We wrapped up the day with a stroll along the canyon’s crest below the Falls, which offers the easiest and most in-your-face opportunity to feel the raw power of the thundering curtain of water. From the Zambian side in the February flood it is an impressive, roaring wall of water that, without a poncho, will leave you soaked to the bone in a matter of seconds.

Crocodile with prey

With the rest of our time on the banks of the Zambezi, we enjoyed sundowner cruises, watching for wildlife in the Matetsi Reserve on the Zimbabwean side, gin and tonics in hand as the sun dipped lazily below the horizon. We visited Royal Chundu’s neighboring village, Mushekwa, where the wide-smiled and charismatic matriarch of the community, Edith, graciously hosted us for an introduction to life on the Zambezi, showcasing how the village supports the Lodge via the provision of produce (all fresh supplies come from within a 3km radius of the lodge).

A-hosted-tour of Mushekwa

On our last day, we enjoyed an adventurous paddle down the Zambezi River in inflatable kayaks, weaving through flooded islands, enjoying vignettes into river-life as we waved hello to passing fisherman, and keeping a wary eye out for hippos. We beached our kayaks for a picnic lunch at a site where the Royal Chundu team had set up a delicious smorgasbord (and inviting hammocks to boot).

Canoeing along the Zambezi

We would have spent all day there if we could have (there was enough food to last us the night, and then some), but our Zambian retreat was drawing to a close, and a short walk across the island brought us back to the lodge for our drive back to Livingstone where, during the first few minutes of takeoff, we could see Victoria Falls’ smoky plumes in the distance, waving goodbye – until next time.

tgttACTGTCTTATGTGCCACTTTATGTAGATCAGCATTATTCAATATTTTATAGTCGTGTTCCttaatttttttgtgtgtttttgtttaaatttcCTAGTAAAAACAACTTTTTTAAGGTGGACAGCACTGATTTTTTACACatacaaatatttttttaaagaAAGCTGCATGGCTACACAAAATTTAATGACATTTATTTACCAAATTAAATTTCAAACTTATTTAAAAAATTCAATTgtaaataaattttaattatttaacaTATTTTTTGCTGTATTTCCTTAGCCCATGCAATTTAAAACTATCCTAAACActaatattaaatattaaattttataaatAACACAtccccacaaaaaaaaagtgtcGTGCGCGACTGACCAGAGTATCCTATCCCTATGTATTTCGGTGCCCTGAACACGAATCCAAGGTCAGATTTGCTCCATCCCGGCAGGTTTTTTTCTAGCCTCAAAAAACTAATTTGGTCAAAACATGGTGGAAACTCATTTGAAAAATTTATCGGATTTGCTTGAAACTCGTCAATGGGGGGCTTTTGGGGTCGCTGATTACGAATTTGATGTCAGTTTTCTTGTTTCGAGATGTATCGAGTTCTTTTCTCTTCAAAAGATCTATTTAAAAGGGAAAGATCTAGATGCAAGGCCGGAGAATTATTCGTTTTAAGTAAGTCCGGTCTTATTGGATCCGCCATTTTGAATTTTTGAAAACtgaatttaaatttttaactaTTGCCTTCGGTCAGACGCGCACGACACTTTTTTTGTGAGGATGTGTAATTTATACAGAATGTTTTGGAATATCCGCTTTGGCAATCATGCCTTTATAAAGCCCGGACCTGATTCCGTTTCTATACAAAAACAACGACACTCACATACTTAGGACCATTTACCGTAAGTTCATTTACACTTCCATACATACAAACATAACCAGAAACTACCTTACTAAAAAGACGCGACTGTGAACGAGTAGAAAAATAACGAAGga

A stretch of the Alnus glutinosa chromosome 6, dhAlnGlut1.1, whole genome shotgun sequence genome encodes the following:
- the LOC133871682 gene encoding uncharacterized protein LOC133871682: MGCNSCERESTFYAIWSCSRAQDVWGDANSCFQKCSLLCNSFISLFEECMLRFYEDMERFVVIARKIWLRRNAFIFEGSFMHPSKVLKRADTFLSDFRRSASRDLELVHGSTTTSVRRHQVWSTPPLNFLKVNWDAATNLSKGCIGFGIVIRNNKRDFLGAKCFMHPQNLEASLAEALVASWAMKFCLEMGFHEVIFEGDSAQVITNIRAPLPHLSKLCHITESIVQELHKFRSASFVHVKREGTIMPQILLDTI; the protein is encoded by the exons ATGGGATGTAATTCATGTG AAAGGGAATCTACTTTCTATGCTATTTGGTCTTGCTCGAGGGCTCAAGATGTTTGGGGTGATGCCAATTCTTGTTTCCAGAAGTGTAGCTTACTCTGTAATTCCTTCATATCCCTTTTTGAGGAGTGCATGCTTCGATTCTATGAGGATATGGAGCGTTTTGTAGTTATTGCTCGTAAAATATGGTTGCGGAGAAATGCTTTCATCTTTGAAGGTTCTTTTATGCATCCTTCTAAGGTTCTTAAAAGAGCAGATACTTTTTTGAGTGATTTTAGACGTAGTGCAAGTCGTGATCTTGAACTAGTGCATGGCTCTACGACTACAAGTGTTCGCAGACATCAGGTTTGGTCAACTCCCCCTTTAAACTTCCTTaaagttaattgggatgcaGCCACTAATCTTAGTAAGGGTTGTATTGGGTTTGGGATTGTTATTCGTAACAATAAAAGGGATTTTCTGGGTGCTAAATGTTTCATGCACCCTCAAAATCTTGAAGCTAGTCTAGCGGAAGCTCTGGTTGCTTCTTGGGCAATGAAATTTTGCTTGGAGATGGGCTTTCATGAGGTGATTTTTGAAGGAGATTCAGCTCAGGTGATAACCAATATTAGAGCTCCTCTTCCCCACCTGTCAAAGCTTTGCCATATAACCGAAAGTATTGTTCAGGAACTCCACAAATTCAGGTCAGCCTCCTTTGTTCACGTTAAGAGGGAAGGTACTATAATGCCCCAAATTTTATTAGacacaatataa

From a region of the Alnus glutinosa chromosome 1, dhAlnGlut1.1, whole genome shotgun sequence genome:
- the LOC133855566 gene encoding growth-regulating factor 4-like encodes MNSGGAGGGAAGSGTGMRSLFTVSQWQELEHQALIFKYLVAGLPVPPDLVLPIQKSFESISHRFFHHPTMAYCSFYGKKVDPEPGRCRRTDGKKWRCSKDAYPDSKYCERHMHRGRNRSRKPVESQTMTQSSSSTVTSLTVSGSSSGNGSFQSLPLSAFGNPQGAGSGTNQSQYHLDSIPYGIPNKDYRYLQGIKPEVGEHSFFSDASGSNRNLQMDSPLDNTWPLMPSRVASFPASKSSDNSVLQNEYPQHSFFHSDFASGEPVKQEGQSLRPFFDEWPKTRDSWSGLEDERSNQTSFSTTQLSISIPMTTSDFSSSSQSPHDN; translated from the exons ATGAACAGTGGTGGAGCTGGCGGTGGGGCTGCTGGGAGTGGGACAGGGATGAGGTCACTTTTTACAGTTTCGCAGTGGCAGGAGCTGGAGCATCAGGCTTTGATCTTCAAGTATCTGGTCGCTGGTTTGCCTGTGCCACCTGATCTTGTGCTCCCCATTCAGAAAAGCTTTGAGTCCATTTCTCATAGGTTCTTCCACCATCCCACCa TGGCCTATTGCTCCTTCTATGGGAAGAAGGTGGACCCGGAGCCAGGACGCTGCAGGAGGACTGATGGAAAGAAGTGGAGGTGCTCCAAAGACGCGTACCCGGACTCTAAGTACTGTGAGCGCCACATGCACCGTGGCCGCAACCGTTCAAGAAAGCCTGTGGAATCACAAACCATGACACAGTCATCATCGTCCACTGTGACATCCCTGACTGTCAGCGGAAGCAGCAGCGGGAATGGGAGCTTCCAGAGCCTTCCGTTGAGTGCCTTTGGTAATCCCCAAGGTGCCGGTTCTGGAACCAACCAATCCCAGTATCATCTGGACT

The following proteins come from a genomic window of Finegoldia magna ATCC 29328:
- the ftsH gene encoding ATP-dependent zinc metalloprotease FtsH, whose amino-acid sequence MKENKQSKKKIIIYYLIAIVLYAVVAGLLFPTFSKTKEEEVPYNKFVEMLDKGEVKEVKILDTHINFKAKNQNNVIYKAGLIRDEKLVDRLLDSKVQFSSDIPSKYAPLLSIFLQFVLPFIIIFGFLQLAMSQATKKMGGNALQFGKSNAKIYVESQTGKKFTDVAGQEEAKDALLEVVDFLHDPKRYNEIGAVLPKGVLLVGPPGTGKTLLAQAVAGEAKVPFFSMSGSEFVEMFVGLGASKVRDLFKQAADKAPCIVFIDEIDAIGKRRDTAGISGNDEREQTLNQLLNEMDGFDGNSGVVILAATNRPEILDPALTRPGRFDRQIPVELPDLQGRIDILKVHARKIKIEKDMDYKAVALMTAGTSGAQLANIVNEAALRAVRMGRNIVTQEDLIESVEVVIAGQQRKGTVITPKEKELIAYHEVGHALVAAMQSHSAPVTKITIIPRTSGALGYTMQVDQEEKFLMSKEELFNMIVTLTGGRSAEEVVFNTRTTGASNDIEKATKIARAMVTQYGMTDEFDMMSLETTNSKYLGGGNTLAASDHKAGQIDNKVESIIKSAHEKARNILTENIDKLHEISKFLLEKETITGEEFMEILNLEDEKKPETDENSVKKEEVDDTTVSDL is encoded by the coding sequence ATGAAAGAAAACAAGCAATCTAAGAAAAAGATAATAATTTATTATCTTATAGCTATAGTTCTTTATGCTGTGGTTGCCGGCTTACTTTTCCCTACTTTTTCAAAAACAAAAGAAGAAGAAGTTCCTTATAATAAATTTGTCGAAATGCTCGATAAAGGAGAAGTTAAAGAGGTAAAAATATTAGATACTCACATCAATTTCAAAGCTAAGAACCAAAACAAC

Picnic along the Zambezi

“The islands above the falls are covered with foliage as beautiful as can be seen anywhere. Viewed from the mass of rock which overhangs the fall, the scenery was the loveliest I had seen.” David Livingstone

Note from the Editor: Our little blog continues to share every adventure that can easily be extended from where we live. The possibility of connecting the Victoria Falls with the Mara without an overnight stop was remote until just a year ago. And now there is also a non-stop flight to Cape Town – wait for that story.

Warmest thanks to Tina and the Royal Chundu family for making the Daviii feel so welcome (soon to be Daviiii)

ABOUT: Tyler Davis

As on-property regional director, guide and birding fundi, Tyler is one half of the regional director couple that leads the team at Angama Mara. Being the birding extraordinaire that he is, he has been known to let his attention wander during meetings. The trick to keep him focused is to place him with no direct view of anything feathered. Tyler ensures that we are a grounded and well-rounded team. He also sometimes forgets to take his binoculars off at dinnertime.